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January 1987

Cognitive and Neurologic Findings in Demented Patients With Diffuse White Matter Lucencies on Computed Tomographic Scan (Leuko-Araiosis)

Author Affiliations

From the Department of Education and Research, London Psychiatric Hospital (Drs Steingart, H. Fox, and Merskey, and Ms Lau); the Department of Clinical Neurological Sciences, University Hospital (Drs Hachinski, A. Fox, and Lee); the Robarts Research Institute (Drs Hachinski and Merskey, and Ms Lau), London, Ontario; and the Department of Neurology, University of Florence (Italy), Careggi Hospital (Dr Inzitari).

Arch Neurol. 1987;44(1):36-39. doi:10.1001/archneur.1987.00520130028013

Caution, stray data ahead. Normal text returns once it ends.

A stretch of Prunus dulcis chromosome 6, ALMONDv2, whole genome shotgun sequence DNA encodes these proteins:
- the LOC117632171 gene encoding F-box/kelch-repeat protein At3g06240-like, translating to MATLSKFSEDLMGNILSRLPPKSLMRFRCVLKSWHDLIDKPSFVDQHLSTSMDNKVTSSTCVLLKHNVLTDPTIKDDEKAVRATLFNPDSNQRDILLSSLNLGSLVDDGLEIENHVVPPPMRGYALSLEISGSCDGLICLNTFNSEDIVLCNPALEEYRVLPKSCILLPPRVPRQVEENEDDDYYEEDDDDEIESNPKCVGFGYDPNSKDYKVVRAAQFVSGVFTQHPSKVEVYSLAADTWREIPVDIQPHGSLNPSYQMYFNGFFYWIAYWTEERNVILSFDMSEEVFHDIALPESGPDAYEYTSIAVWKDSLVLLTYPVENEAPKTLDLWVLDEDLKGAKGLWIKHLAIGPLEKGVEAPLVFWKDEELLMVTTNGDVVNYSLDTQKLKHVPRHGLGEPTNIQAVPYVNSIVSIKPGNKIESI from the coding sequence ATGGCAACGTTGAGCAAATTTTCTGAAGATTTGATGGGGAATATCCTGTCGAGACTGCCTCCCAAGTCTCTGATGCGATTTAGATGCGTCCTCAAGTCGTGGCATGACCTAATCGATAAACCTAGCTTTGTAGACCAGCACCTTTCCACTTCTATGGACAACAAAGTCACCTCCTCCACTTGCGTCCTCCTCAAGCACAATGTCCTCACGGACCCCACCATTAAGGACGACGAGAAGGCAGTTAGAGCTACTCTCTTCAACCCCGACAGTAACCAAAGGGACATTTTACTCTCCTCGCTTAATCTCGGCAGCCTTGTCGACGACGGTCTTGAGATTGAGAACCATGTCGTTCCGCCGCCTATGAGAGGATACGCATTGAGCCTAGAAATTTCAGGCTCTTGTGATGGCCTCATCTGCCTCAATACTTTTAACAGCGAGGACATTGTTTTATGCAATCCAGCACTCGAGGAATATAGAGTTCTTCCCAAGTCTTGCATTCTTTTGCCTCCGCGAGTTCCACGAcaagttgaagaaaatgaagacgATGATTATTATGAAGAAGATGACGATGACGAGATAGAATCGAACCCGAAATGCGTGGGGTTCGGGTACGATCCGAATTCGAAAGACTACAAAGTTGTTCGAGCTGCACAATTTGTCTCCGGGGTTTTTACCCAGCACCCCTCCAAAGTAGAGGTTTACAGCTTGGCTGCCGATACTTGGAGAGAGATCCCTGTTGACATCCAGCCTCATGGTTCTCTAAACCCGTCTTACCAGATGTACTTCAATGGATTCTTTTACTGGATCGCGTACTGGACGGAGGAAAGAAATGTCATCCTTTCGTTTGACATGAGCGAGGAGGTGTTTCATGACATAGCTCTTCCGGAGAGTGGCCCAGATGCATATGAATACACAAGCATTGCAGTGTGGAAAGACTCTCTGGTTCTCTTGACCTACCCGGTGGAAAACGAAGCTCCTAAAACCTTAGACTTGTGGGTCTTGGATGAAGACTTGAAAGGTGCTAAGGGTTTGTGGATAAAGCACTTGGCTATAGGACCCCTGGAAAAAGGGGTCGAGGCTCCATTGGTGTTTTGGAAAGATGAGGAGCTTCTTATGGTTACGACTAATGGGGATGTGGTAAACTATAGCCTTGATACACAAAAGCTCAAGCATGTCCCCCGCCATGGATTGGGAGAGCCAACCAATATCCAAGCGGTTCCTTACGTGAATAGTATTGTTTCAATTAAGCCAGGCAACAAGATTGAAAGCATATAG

• A series of patients referred to the University of Western Ontario, London, Dementia Study for investigation of possible dementia underwent computed tomographic scans, psychometric testing (Extended Scale for Dementia [ESD]), and neurologic examination. Thirty-nine of the 113 patients studied (ischemic score, ≤4) were found to have leuko-araiosis, which we have defined as patchy or diffuse lucencies in the white matter. Patients with leuko-araiosis had significantly lower mean scores on the ESD, 109.7 ± 61.2, compared with mean scores of 148.5 ± 78.0 in those without. However, only a trend toward lower scores on the ESD was observed when age, sex, education, and infarct were taken into account in the analysis of covariance. Leuko-araiosis was found to be associated with increasing age, hypertension, abnormalities of power in the limbs, and extensor-plantar responses in this sample of patients. In patients with Alzheimer's disease (AD) alone, diagnosed clinically, 29 out of 91 demonstrated leuko-araiosis on computed tomography, but scores on the ESD in this group overall were not significantly different when those with and without leukoaraiosis were compared. In less advanced cases, however, a highly significant trend was evident for leuko-araiosis to be associated with increased dementia in AD. The results are consistent with the hypothesis that leuko-araiosis is associated with dementia in AD, and that this is either most marked or most easily identifiable before the dementia becomes very severe.

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